Wednesday, 10 February 2010

Robin Hood, Robin Hood, riding through the capital markets

The Robin Hood Tax – turning a crisis for the banks into an opportunity for the world

A Robin Hood Tax on banks’ financial transactions could raise hundreds of billions of pounds to fight poverty, protect public services and tackle climate change, according to a campaign launched today by an unprecedented coalition of domestic charities, aid agencies, unions, faith organisations and green groups.

The campaign is calling on the leaders of the UK’s political parties to support a global tax on the banks to help repair the human damage caused by the global economic crisis, protect public services at home, fight poverty abroad and help foot the bill for climate change.

The campaign, supported by almost 50 organisations including Oxfam, the TUC, Barnardo’s, The Salvation Army, ActionAid and Save the Children, is launched with a promotional film starring Bill Nighy, and written and directed by Richard Curtis (Four Weddings and a Funeral, Comic Relief). It is backed by regional events, advertising and online promotions challenging politicians, banks and the public to Be Part of the World’s Greatest Bank Job.

The Robin Hood Tax is backed by financiers and hundreds of economists who have signed a letter supporting the campaign.

Alastair Constance, City trader and founder of Ethical Currency, which already levies a voluntary rate of 0.05 per cent on all currency transactions, said: "Billions of pounds whizz round the global financial system every day. A tiny tax on each transaction is absolutely practical and will hardly be noticed by those paying it. But it could still raise billions to help make the world a better place."

The Robin Hood Tax would not be levied on banks’ transactions with their high street customers, but only apply to transactions between financial institutions. While different rates of tax would apply to different types of transaction, they would start at just five pence for every thousand pounds traded – an average of 0.05 per cent.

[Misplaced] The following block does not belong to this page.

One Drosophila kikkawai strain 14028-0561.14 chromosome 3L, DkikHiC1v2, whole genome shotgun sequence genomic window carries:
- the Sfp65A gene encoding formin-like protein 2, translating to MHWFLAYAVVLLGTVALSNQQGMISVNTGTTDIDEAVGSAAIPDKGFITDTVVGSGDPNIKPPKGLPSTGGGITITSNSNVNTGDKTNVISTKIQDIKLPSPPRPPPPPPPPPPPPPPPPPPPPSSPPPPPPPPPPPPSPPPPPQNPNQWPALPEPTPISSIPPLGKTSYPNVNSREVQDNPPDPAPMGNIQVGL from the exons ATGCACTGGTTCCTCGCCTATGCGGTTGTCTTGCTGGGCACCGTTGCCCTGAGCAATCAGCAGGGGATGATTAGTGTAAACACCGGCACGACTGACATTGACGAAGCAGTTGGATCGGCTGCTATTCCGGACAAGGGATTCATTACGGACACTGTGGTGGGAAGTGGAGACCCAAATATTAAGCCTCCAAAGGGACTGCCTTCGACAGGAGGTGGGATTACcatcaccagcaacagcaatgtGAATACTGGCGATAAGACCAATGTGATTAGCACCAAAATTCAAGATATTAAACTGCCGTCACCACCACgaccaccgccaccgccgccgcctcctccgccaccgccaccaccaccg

But even such tiny taxes would raise hundreds of billions of dollars a year given the scale of transactions – equivalent to $10,000 a day for every one of the 1.2 billion inhabitants of the world’s 30 richest countries in the OECD. Experts have estimated an international transaction tax system could eventually raise as much as £250bn ($400bn) every year.

While an internationally agreed tax system is the best way to proceed, the UK Government and European Union should start extending transaction taxes already in existence, such as the UK’s 0.5 per cent stamp duty on shares, the campaign says.

This would both raise much needed money and encourage other countries to adopt the proposal, with modern foreign exchange markets an attractive and easy target for a unilateral tax on sterling and Euro transactions.

The market for financial transactions has exploded in the last decade, and is now worth 60 times global GDP. Before the financial crisis banking was the most profitable industry in the world, with profits five times that of the pharmaceutical industry, and three times bigger than the privatised utilities, according to consultants McKinsey & Company. At the same time the financial sector is not taxed as much as other sectors.

The campaign is calling for countries which levy the tax to keep half the proceeds domestically and for the rest to be split 50-50 between poverty reduction and tackling climate change. The UK’s share of the tax would amount to tens of billions of pounds.

Money raised by a Robin Hood Tax could be used avoid cuts to vital public services and for a range of good causes including:
• Meeting the Government’s target to halve child poverty (£4bn)
• Ending the benefit trap that makes it too expensive for people to leave welfare and return to work (£2.7bn)